Jack Pickering reviews Gabriel Thompson’s collection of stories from the lives of migrant workers in California’s agricultural sector.
Gabriel Thompson, (ed.) Chasing the Harvest: Migrant Workers In California Agriculture (London: Verso, 2017). 320 pp. £14.99
Chasing the Harvest is an edited collection of stories with contextual information provided by the editor/interviewer Gabriel Thompson. The stories are written by those involved in the agricultural system of California, a mix of workers, mayordomos (a kind of foreman or crew-chief) and some of the farm owners. There is a close focus on the work itself and its products, the effect of the work on the families of those involved, and the consequences of this kind of work on workers’ bodies. The writing is mostly naturalistic, suggesting that there has not been too much editing, which feels honest and allows the stories to emerge clearly. Memorably, it features accounts of the rash caused by handling peaches all day, the difficulties of harvesting onions, and the fumigation of earth with pesticides. I was left wondering about the interviewing style of the editor – to lead people to produce such interesting and honest stories and vignettes is an empathetic feat.
The stories are not limited to details of the work, as they are interspersed with biographical detail or background information about places being described, often from the editor. Those featuring in the book often tell of the times before they crossed the border into the US, but their stories are not directly framed around the border-crossing itself, and instead are part of each person’s description of their origins and culture. Agricultural workers in Mexico experience grinding poverty, through a combination of the effects of climate change and trade policies. The desire to improve their lives drives many workers north, often to northern regions of Mexico, before they decide to cross the US border. The worsening of the climate for farming in the southern Mexican states appears to be a significant factor pushing migrants northwards – and climate change knows no borders. Continuing the same kind of work, which they are often skilled in, is important for these workers, not just because of their experience but also to create a sense of continuity.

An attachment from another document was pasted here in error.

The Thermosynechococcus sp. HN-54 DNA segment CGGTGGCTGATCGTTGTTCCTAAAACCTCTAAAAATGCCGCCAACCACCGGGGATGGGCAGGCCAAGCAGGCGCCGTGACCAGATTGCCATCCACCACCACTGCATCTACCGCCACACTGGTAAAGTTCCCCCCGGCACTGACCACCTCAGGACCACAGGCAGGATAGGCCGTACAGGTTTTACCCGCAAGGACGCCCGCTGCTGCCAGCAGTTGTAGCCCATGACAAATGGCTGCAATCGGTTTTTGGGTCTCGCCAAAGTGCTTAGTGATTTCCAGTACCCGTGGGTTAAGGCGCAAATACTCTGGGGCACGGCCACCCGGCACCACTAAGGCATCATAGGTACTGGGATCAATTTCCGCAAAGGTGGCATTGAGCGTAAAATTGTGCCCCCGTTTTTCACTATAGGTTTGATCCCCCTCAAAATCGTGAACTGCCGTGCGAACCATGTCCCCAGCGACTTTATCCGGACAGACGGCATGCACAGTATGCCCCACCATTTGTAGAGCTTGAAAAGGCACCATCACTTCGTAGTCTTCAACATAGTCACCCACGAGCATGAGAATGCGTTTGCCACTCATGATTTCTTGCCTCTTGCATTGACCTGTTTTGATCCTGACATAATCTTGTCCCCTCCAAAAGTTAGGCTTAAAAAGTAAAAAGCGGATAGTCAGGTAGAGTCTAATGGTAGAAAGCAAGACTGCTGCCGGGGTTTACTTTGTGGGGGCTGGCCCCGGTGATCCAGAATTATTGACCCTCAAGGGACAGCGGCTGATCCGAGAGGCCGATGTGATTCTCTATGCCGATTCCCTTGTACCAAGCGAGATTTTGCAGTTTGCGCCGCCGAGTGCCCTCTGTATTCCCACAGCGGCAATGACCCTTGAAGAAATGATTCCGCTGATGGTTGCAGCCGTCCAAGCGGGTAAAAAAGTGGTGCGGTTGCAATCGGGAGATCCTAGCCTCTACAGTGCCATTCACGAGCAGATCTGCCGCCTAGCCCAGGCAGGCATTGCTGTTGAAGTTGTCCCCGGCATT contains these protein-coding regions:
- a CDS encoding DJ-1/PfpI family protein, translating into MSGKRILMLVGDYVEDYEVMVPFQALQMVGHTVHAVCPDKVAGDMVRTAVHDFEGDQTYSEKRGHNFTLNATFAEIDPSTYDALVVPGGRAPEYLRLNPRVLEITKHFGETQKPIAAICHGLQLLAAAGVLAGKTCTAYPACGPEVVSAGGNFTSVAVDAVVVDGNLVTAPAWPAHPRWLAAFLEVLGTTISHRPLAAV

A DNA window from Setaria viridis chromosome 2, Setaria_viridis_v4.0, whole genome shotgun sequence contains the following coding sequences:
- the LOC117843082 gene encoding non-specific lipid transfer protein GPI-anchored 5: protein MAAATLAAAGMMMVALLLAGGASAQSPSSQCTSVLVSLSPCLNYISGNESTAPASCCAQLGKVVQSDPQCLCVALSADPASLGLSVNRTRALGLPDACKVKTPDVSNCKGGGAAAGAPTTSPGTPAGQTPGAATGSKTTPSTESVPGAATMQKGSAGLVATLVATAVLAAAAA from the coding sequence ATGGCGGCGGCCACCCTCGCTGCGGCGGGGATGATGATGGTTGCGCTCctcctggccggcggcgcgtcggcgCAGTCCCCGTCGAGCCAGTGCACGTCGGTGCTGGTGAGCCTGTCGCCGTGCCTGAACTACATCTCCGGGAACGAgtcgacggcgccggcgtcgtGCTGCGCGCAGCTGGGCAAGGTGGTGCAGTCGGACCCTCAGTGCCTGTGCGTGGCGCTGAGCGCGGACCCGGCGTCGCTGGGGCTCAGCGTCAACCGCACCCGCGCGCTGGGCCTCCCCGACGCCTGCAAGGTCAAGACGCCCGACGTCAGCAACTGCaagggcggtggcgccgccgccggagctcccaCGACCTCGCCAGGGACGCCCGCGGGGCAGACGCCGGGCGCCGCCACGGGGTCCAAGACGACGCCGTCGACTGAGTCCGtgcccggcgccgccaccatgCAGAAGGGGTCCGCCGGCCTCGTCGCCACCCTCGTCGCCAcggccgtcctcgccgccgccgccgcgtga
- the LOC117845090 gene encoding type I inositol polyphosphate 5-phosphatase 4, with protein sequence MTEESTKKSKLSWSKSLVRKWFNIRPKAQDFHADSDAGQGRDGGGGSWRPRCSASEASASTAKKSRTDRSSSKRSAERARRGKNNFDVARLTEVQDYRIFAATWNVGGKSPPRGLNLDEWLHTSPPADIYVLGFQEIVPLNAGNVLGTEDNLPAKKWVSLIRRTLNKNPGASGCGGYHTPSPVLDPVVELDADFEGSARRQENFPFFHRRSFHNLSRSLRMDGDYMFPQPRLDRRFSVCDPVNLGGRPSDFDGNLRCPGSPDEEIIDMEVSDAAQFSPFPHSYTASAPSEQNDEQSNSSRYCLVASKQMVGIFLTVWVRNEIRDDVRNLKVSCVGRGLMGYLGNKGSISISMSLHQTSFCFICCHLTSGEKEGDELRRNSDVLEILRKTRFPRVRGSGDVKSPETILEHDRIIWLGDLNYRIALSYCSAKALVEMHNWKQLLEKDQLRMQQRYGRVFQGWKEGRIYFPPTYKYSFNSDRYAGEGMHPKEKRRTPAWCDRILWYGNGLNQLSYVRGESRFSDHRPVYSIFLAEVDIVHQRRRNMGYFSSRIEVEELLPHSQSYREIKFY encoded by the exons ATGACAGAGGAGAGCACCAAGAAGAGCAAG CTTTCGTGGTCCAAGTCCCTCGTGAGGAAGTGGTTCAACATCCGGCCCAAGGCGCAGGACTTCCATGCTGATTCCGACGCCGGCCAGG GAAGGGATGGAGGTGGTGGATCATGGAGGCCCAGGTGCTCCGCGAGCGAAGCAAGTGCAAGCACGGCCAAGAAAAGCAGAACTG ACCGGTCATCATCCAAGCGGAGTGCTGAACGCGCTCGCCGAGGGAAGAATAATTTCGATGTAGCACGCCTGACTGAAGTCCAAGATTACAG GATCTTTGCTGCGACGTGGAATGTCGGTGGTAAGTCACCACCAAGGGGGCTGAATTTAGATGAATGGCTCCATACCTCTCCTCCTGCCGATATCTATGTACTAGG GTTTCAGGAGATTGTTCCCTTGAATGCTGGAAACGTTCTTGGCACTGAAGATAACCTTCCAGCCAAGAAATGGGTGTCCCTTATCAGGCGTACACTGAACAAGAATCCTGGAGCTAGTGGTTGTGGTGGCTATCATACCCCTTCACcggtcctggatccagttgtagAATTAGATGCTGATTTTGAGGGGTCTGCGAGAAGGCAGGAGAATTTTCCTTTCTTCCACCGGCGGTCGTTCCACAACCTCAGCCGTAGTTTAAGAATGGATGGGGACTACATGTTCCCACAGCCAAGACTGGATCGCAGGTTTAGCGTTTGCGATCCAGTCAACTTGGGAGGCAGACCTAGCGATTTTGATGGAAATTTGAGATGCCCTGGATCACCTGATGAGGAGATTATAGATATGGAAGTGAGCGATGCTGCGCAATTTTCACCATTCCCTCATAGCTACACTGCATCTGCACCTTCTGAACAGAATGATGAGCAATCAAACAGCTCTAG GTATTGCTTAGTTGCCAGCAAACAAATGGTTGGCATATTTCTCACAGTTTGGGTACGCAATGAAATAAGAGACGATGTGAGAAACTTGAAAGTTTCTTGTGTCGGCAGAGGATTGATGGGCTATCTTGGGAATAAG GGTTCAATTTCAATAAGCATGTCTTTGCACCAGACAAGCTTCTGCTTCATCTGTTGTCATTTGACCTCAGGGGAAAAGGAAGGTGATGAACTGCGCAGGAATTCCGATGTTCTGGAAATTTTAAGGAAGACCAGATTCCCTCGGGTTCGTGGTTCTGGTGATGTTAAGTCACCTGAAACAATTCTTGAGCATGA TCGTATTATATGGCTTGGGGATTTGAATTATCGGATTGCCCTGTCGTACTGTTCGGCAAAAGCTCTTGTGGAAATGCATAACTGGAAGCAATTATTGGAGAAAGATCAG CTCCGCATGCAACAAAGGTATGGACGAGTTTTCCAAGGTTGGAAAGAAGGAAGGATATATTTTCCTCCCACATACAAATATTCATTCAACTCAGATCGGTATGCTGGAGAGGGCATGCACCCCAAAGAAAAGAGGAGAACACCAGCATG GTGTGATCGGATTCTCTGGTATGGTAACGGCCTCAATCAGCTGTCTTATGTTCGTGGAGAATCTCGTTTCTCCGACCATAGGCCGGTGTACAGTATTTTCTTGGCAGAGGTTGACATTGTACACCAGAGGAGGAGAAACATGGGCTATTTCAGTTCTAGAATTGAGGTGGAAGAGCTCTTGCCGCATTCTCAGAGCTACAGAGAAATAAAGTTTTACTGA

Many of the agricultural workers whose stories are featured in the book cross backwards and forwards across the Mexico-US border, or talk about returning home as an essential part of who they are, and grieve when they are unable to visit sick relatives. A number of them also talk about the differences and similarities in agricultural practices between the two countries. Through their relationship to the food they are producing, and often to the food that they eat, there emerges a sense that the great agricultural hinterlands of California, Central Valley and Salinas, and the agrarian Mexican lands, Sinaloa and Waxaca (among others) are being stitched together by people’s journeys. The names of the places they move between recall the intertwined colonial histories of the US and Mexico.
Thinking about the movement patterns of people up and down the long Pacific coast (as far as Washington at times) to work, and their pride in much of their work despite the enormous challenges and costs involved, it is hard not to deplore the actions of those who erect borders, patrol airports and exploit the desperate. In large part, the industries that employ these migrants rely on their criminalization in order to exploit them. The key strength of this book is that it drives home the human cost of the exploitation in California’s agricultural system, while still paying attention to the lives that it creates and the patterns of movement that result. As the editor and participants in the book relate, the history of labour organising in California is a rich and troubled one which we could learn from in the UK. Paying attention to our relationship to land and borders, on a human and social level, could be a powerful way to revisit this in our current era of climatic change.
One of the most striking motifs that emerges in Chasing the Harvest is how workers use their hands to inspire political sentiment. They are damaged and worn, but also strong, made rough by working to produce the crops that people eat. One worker in the book uses his hands to point out a stand of celery, rhetorically asking the president of the United States to remember that it is this celery which flavours his soup, and his are the hands that pick it.